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Old January 23 2013, 09:55 PM   #5
Re: Can you transport anti-matter?

I guess a fueling station or a tanker could beam antimatter into a starship in a constant stream without bothering with packaging it inside a series of containment vessels, as anything being beamed appears to be in a form that cannot interact with its surroundings much. It effortlessly goes through walls, after all!

The big problem would be getting the beam through the walls of the antimatter tanks at the respective ends, though: if the tanks are protected by forcefields, then the transporter cannot penetrate.

If, however, the tanks are protected simply by electromagnetic fields, then the transporter probably can penetrate, at least after some tuning. But it takes more handwaving to explain how EM fields can contain electrically neutral antideuterium than it takes to claim that forcefields (based on unknown principles, but demonstrably capable of containing electrically neutral matter) can.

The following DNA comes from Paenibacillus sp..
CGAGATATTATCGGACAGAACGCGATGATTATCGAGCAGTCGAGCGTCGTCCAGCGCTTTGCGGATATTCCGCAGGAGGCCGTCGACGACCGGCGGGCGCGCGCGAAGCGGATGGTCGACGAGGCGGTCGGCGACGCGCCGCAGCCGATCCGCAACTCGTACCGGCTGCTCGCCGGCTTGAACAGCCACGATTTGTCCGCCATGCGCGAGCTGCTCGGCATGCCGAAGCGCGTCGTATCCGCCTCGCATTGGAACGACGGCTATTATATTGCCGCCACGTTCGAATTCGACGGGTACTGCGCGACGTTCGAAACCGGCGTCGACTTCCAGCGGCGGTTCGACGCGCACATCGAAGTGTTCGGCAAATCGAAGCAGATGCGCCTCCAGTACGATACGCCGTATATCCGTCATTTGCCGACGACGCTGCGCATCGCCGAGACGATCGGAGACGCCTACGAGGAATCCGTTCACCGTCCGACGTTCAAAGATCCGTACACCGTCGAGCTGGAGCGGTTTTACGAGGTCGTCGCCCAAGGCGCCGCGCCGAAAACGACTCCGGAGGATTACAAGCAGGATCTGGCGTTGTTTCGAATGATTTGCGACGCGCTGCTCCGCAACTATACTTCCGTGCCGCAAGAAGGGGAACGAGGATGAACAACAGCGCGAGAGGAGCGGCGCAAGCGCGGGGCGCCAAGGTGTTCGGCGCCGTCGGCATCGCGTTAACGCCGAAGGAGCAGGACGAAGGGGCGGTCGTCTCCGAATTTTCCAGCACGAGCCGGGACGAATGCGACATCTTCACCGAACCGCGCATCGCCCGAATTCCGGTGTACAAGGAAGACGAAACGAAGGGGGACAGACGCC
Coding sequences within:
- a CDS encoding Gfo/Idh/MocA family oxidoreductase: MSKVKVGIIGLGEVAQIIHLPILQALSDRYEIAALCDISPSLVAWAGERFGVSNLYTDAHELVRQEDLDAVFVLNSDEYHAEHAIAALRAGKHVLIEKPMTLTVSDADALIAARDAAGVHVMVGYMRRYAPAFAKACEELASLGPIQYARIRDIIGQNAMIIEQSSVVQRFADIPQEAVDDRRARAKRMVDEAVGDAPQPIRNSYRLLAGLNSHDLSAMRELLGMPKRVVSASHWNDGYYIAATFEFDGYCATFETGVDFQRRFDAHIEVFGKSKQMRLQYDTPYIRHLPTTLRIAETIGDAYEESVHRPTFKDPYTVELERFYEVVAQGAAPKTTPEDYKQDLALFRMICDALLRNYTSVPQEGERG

As for the "Peak Performance" bit, I don't think there's fault to be found in transporting antimatter in a package that is in danger of rolling to the floor. After all, regular means of packaging antimatter appear to be quite secure against accelerations of thousands of gees, disruptor fire, and the occasional divine intervention... No doubt Wesley's story about the vulnerability of the container was pure bullshit.

Of course, we don't really know whether Wesley beamed aboard a quantity of antimatter, or possibly an alternate energy source for the warp drive. For all we know, his experiment contained a quantum singularity.

Timo Saloniemi
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